Signature Series – Volume 7

Joden Girl

Baubles, Bling and Quality Things

They say lightening doesn’t strike the same place twice…  based on recently discovered evidence, I beg to differ.  Nearly three years ago, I shared a magnificent malachite butterfly brooch (pictured below) – I was struck by the graceful lines and bold colors.  Titled “Take Flight,” that blog detailed every little thing about the pin from the tip of each contoured wing to the base of the diamond-studded body.  Perhaps the single most important feature was the unmistakable symbol emblazoned on the back.  It was an east/west oriented diamond shape with the letters HR engraved inside.  These initials stood for Herbert Rosenthal – an iconic Mid Century Modern jewelry designer famous for his charming diamond and ruby bee brooches.  These dainty darlings quickly became the must-have item of the 1960’s and 1970’s – Rosenthal even became the exclusive designer of bee pins for Tiffany & Co.  

Butterflies have long been a symbol of resurrection and rebirth – a perfect choice to celebrate Spring.  The collection at Joden boasts dozens of these winged creatures – from ordinary to extraordinary, each one special in their own rite.  About once a month, I spend a day seeking out new blog-worthy pieces.  Digging through boxes, peeking in the showcases – I strive to see each jewel with fresh eyes… like I’m seeing it for the very first time.  Pieces are chosen based on rarity, current trends, value – sometimes I select a piece because it’s ugly!  Anything that triggers an emotional response is a deserving candidate.  Sometimes, I can’t pinpoint the exact reason I chose an item…  it just has that special something.

That’s how it began with this butterfly…  I couldn’t put my finger on why I was drawn to it.  We keep each piece of jewelry at Joden in a small plastic bag.  On the outside of the bag, we list pertinent details about it.  Viewed while still inside the plastic bag, this brooch is lovely.  It’s colorful with a shapely outline.  It wasn’t until I held it in my hand that I could feel the quality.  The moment I picked it up, I felt each wing move.  The brooch is articulated and moves with lifelike grace.  It’s quite remarkable.  

The frame of the butterfly is sculpted from both 18-karat yellow gold and 18-karat white gold.  Nearly every surface glitters with sparkling gems.  Five opals of both oval and pear shapes mark the middle of the body and the center of each wing.  Surrounding those fiery gems are eight emeralds that weigh .65 carat, ten rubies that weigh 1.00 carat and four sapphires that weigh .40 carat.  Outlining each wing and completing the body are sixty-four round brilliant diamonds that have a total weight of 1.50 carats.  Every single stone is fine in both cut and color.  

I always look for makers marks – I love finding them, deciphering and analyzing each one.  Like an exceptional painting signed by the artist, fine jewelry is also often signed by its maker.  Because this butterfly is so meticulously made, I was certain there must be some kind of hallmark.  Sure enough, underneath the pin stem of this soaring sorceress are two crisp marks; there is an 18K accompanied by an HR inside a sideways diamond – the mark of Herbert Rosenthal.  My detective work has paid off!  Lightening can, in fact, strike the in the same place twice.   For the second time in less than three years, we have a signed Herbert Rosenthal butterfly.  Although the malachite brooch sold, this stellar example is available in our showroom for just $2,050.00.  Call today to make it yours.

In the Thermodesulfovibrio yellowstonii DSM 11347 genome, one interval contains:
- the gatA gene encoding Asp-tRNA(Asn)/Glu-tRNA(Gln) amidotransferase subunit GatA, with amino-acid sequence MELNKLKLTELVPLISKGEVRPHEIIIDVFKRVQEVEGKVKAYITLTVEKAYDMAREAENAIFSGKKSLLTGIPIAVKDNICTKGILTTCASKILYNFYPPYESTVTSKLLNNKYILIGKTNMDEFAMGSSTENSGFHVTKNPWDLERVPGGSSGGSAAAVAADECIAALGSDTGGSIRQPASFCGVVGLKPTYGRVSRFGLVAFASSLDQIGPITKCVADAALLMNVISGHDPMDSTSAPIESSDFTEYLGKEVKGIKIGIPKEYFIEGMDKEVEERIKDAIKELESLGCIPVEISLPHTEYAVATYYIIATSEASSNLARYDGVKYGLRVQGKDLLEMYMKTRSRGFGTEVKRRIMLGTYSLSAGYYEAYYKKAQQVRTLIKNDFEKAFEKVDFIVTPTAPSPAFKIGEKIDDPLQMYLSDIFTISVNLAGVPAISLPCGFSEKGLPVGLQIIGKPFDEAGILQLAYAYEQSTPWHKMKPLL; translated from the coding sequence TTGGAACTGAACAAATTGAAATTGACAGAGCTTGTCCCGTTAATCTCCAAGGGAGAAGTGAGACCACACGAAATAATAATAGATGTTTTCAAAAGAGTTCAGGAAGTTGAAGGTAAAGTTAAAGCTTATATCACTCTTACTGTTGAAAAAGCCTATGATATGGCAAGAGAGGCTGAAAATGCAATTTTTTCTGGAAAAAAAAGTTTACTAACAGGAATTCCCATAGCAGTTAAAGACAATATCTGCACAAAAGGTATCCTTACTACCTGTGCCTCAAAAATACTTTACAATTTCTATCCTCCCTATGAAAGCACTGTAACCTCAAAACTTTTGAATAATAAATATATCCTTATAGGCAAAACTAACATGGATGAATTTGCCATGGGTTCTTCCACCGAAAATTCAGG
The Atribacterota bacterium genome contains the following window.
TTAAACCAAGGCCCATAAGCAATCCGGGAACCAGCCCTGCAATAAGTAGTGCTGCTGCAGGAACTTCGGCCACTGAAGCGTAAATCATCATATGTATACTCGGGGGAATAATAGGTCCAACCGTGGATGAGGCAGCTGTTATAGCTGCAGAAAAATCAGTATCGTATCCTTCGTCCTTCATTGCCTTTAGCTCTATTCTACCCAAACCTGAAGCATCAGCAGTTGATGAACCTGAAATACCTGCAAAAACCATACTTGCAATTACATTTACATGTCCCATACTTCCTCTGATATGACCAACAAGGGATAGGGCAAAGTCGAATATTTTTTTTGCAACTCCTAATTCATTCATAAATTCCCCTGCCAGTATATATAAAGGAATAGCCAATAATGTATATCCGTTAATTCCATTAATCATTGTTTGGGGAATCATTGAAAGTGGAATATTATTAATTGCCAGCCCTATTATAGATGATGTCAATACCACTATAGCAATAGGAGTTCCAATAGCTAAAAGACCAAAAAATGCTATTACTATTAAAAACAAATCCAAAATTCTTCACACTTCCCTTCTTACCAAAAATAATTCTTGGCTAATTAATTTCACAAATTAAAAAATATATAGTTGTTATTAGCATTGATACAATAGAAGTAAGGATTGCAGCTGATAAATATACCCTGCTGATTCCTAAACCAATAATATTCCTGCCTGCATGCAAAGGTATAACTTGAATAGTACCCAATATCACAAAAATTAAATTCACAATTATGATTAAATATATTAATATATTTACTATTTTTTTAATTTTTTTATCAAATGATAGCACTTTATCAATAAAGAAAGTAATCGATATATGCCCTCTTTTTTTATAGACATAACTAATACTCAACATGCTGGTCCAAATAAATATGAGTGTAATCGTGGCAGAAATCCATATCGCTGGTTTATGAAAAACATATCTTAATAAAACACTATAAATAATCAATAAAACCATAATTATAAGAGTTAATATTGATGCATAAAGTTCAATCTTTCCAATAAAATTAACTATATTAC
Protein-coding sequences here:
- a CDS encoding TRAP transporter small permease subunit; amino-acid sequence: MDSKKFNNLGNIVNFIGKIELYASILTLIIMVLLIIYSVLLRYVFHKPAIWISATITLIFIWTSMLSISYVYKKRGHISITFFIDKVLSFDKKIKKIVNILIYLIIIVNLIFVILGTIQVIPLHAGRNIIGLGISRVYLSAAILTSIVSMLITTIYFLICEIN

“You can go to a museum and look, or come to us and touch.”

Written by Carrie Martin

Photos by Dana Jerpre

What’s New – Volume 64

Joden Girl

Baubles, Bling and the Latest Things

The chief complaint about reproduction jewelry is always the quality.  Often made from inferior metals with poor manufacturing – replica pieces can be low grade and substandard.  Additional criticisms include mediocre style and design.  

To be honest, when I hear the words “Art Deco Inspired,” I cringe a little inside…  primarily for the reasons mentioned above.  In a business like ours, who would choose a reproduction when there are authentic originals available?  Today, the answer to that question is me.  I would choose a reproduction – but only if it’s this one.

To the average person, this ring appears to be an authentic original.  However, under the careful trained eye of a seasoned expert (Jay, of course), a discovery was made… this ring is cast.  This process involves making a wax model from which a mold is made.  Molten hot gold is then poured into the mold, cooled and finally broken open.  The ring revealed inside is then final finished with sanding and polishing.  Authentic Art Deco jewelry is handmade, not cast.  

Although this little gem is not handmade, it’s also not low rent.  Made from 18-karat white gold (definitely NOT an inferior metal), this Art Deco-inspired beauty has great detail.  There are four tiny flowers woven into the fine filigree wire work.  Additional charm accents each shoulder in the form of sculpted pieces and engraved patterns.  

Sitting center stage is one Old European Cut diamond.  This beauty weighs approximately .65 carat – it shimmers from every angle.  

This dainty darling sits perfectly on the hand.  And although it’s not an antique original, it is a fine quality modern diamond engagement ring. Priced at $2,000.00, it’s available on our site now.  Hop on over and check it out!

“You can go to a museum and look, or come to us and touch.”

Written by Carrie Martin

Photos by Dana Jerpe

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